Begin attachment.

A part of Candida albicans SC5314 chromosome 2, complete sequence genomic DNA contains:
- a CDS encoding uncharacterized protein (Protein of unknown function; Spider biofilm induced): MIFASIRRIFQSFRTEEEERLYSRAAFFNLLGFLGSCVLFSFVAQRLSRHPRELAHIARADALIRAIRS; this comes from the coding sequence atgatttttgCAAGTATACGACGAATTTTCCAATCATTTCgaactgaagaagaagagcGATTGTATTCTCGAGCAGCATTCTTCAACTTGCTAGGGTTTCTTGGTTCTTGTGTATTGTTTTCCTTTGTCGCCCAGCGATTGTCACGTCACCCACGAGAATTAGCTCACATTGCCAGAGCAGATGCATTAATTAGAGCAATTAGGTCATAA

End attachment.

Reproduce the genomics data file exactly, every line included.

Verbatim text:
A part of Candida albicans SC5314 chromosome 2, complete sequence genomic DNA contains:
- a CDS encoding uncharacterized protein (Protein of unknown function; Spider biofilm induced): MIFASIRRIFQSFRTEEEERLYSRAAFFNLLGFLGSCVLFSFVAQRLSRHPRELAHIARADALIRAIRS; this comes from the coding sequence atgatttttgCAAGTATACGACGAATTTTCCAATCATTTCgaactgaagaagaagagcGATTGTATTCTCGAGCAGCATTCTTCAACTTGCTAGGGTTTCTTGGTTCTTGTGTATTGTTTTCCTTTGTCGCCCAGCGATTGTCACGTCACCCACGAGAATTAGCTCACATTGCCAGAGCAGATGCATTAATTAGAGCAATTAGGTCATAA